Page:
MATERIALS AND METHODS
Three sets of experiments were performed. The study was approved by the ethics review boards of Centre de Recherche, Hôpital Laval, Institut Universitaire de Cardiologie et de Pneumologie de l'Université Laval, Quebec, Canada, and Evangelismos Hospital, University of Athens Medical School, Greece. Informed, written consent was obtained from all subjects.
Experiment 1: Expressions of Angiogenesis-related Factors in the Vastus Lateralis Muscle
Differential expressions of 92 angiogenesis-related genes in the vastus lateralis muscles of control subjects and patients with severe COPD were evaluated using low-density real-time PCR arrays. Sixteen men were recruited (Hôpital Laval, Laval, Quebec, Canada). Of these subjects, eight had severe COPD, and eight had normal lung function (Table 1). COPD diagnosis was established using Global Initiative for Chronic Obstructive Lung Disease guidelines (16). Exclusion criteria included chronic respiratory failure, bronchial asthma, coronary artery disease, neuromuscular disease, chronic metabolic disease, and/or treatment with drugs known to alter muscle structure and function. No patient was receiving long-term O2 therapy. All subjects were classified as sedentary according to a physical activity questionnaire adapted for older and retired subjects (10). Needle biopsies of the vastus lateralis muscle were performed at midthigh level, as described by Bergström (7), and tissues were immediately frozen in liquid nitrogen and stored at −80°C.
Pulmonary function tests and anthropometric measurements.
Spirometry (pre- and postbronchodilation) and phlethysmographic lung volumes, two standard pulmonary function tests, were performed on COPD patients according to previously described guidelines (2) and related to normal values of Knudson et al. (29) and Goldman and Becklake (18), respectively. For control subjects, spirometry alone was performed. Height and weight were measured according to standardized methods.
Computed tomography of the right thigh, halfway between the pubic symphisis and the inferior condyle of the femur, was performed prebiopsy to quantify midthigh cross-sectional areas (CSA) (37).
Muscle fiber type and capillary density.
Muscle sections from vastus lateralis biopsies of control subjects and COPD patients were stained for myofibrillar ATPase activity, according to the single-step ethanol-modified technique (35). Muscle fibers were classified according to staining intensity: type I (nonstained); type IIa (slightly stained); and type IIx (darkly stained). Sections were also stained using the α-amylase-periodic acid shift method to visualize capillaries (3). Capillary density of each section was quantified as the number of capillaries per muscle fiber and as the number of capillary contacts per muscle fiber CSA (3). Two indexes of muscle capillarization were quantified: 1) the capillary-to-fiber ratio was obtained by dividing the total number of capillaries by the total number of fibers on 200 randomly selected fibers; and 2) the capillary contact-to-fiber CSA ratio was obtained by dividing the number of capillary contacts for 40 randomly selected fibers of each type by the mean CSA of the corresponding fibers.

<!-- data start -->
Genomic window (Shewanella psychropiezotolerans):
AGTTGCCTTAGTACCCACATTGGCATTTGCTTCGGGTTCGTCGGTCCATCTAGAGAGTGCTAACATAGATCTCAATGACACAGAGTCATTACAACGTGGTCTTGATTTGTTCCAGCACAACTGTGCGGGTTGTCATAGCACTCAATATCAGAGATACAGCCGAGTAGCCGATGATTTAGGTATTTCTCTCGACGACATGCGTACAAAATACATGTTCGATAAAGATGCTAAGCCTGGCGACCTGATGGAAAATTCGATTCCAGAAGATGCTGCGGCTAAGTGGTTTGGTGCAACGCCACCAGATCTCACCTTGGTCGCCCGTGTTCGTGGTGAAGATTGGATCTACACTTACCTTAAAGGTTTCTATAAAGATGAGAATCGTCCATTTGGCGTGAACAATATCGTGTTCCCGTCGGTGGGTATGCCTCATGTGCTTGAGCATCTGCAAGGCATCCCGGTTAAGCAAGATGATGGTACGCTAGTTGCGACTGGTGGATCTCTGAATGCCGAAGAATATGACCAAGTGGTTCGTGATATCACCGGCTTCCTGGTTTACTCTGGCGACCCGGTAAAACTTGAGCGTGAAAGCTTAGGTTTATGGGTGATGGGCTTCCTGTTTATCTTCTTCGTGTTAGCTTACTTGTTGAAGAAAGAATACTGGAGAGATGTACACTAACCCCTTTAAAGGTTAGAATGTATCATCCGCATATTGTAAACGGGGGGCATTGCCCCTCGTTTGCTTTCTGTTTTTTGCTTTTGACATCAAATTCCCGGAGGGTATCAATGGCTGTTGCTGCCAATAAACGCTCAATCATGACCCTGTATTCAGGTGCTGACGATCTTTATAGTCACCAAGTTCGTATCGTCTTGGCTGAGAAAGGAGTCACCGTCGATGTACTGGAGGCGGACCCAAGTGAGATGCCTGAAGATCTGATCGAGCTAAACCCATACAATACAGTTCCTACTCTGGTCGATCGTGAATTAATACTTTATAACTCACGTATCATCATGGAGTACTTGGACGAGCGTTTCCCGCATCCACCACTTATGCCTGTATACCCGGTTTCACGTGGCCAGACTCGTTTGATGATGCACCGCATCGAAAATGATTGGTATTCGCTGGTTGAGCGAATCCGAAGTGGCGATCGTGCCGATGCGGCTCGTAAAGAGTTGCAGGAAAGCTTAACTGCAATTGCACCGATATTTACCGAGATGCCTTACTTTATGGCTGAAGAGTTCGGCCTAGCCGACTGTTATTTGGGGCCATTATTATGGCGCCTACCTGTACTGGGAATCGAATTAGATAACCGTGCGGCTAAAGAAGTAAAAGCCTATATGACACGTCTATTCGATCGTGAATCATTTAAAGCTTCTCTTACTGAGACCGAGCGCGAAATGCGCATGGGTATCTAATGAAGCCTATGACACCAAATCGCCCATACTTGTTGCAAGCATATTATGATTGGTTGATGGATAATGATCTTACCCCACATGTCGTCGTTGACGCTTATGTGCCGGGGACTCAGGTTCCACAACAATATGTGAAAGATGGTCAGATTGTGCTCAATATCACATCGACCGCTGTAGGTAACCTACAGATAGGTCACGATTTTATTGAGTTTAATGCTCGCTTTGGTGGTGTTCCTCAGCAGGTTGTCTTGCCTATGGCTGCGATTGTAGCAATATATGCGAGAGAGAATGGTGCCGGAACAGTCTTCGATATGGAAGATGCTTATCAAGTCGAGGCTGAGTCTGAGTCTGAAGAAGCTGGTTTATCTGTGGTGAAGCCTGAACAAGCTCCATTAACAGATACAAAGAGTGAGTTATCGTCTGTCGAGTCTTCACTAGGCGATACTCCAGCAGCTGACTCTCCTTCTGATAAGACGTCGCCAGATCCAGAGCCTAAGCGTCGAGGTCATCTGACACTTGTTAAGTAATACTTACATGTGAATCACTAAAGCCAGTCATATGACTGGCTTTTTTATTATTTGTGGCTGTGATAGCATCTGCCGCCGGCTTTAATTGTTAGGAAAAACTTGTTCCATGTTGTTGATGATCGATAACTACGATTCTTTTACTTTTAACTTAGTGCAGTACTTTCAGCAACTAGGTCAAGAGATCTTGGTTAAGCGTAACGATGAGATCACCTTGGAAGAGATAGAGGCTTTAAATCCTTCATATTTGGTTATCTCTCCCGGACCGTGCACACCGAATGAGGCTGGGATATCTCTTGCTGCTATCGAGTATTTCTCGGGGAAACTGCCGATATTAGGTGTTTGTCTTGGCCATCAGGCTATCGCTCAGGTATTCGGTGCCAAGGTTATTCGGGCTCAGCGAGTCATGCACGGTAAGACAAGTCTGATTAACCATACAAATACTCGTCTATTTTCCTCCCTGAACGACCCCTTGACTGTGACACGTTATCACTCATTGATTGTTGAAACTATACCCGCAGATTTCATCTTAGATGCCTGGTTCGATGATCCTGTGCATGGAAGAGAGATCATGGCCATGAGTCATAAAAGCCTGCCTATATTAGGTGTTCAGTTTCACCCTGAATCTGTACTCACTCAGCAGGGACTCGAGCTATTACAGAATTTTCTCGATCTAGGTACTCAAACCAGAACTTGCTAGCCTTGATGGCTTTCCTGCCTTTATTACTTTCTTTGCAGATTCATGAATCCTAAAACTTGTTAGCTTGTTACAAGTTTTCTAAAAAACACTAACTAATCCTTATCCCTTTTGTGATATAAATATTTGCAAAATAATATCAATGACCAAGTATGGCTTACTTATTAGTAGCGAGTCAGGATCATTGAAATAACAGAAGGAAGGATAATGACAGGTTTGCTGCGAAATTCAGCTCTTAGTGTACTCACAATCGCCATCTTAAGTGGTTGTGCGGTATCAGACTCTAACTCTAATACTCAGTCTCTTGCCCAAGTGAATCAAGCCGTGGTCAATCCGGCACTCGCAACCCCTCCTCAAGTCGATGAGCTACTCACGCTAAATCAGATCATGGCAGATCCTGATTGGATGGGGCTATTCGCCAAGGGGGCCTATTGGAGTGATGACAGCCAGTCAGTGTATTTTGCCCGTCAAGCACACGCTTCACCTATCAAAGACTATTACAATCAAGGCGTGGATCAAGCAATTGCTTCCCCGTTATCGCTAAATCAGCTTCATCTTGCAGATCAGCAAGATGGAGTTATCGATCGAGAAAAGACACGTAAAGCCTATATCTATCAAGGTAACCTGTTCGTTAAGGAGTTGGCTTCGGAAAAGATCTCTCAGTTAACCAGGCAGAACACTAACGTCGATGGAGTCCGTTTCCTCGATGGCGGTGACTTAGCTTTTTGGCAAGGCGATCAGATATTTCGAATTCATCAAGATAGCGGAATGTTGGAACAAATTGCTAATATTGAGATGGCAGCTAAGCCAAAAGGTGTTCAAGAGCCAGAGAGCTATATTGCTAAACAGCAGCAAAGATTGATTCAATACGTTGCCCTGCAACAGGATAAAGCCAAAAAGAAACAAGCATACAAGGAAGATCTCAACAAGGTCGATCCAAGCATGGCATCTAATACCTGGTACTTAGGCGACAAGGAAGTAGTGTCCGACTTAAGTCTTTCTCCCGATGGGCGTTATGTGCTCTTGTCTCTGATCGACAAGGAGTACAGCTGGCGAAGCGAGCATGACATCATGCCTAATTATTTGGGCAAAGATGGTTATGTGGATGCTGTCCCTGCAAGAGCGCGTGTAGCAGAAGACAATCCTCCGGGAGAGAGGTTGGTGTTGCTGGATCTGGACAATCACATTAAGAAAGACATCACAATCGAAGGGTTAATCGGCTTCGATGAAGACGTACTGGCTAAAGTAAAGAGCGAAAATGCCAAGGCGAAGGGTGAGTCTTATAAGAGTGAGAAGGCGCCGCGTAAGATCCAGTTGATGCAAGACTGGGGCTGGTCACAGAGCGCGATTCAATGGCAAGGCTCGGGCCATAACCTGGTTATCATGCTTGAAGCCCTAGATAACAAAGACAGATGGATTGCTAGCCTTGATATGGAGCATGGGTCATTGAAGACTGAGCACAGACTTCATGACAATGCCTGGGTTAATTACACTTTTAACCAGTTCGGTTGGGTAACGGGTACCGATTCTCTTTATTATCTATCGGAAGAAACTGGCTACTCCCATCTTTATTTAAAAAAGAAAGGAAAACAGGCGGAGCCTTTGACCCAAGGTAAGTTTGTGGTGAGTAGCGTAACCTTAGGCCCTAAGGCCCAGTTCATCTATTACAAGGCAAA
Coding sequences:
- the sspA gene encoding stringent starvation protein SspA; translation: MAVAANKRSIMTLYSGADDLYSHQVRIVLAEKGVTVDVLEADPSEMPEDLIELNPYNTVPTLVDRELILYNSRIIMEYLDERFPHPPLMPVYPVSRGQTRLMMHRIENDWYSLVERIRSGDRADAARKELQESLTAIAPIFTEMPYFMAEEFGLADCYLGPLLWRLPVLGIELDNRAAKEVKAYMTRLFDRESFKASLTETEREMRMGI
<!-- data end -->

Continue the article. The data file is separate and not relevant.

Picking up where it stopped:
Detection of angiogenesis-related gene expression.
Total RNA was extracted from human muscle biopsies using a GenElute Mammalian Total RNA Miniprep Kit (Sigma-Aldrich, Oakville, ON). Quantification and purity of total RNA was assessed by A260/A280 absorption. RNA (2 μg) was reverse transcribed using Superscript II Reverse Transcriptase Kits and random primers (Invitrogen Canada, Burlington, ON). Reactions were incubated at 42°C for 50 min and at 90°C for 5 min. mRNA expressions of 92 angiogenesis-related genes and related receptors in the vastus lateralis muscles of eight control subjects and eight COPD patients (Table 1) were measured using TaqMan Human Angiogenesis Gene Signature Low-Density Arrays (Applied Biosystems, Foster City, CA) spotted on a microfluidic card (four replicates per assay). Four genes (ADAMTS1, GAPDH, PECAM1, and PGK1) and 18S were used as controls. Each assay consisted of a forward and reverse primer at a final concentration of 900 nM and a TaqMan 6-FAM dye/MGB-labeled probe at 250 nM final concentration. Assays were gene specific and designed to span an exon-exon junction. For each sample (25 ng total input RNA/μl), 100 μl of cDNA were combined with an equal volume of TaqMan Universal PCR Master Mix, mixed by inversion, and spun briefly in an Eppendorf 5415D microcentrifuge (Brinkmann Instruments, Westbury, NY). After cards reached room temperature, 100 μl of each sample were loaded into each of eight ports on the array. Cards were centrifuged for 1 min at 1,200 rpm. Cards with excess sample in the fill reservoir were spun for an additional 1 min. Immediately following centrifugation, cards were sealed with TaqMan Low-Density Array Sealer to prevent cross-contamination. Final volumes in each well were <1.5 μl, making the final concentration ∼15 ng per reaction. Real-time RT-PCR amplifications were run on an ABI Prism 7900HT Sequence Detection System (Applied Biosystems). The thermal profile was as follows: 2 min at 50°C (to activate uracil-DNA glycosylase); 10 min at 95°C (activation); 40 cycles of 15 s at 95°C (denaturation); and 45 cycles of 1 min at 60°C (annealing and extension). Real-time RT-PCR data were quantified using an SDS 2.2.2 software package (Applied Biosystems). Results from each card were quantified separately using an automatic baseline and a manual threshold of 0.10 to record cycle thresholds (CT). Assays that did not yield a CT of <40 cycles were treated as missing data. Relative quantifications of target genes were determined using the ΔΔCT method according to the following procedures: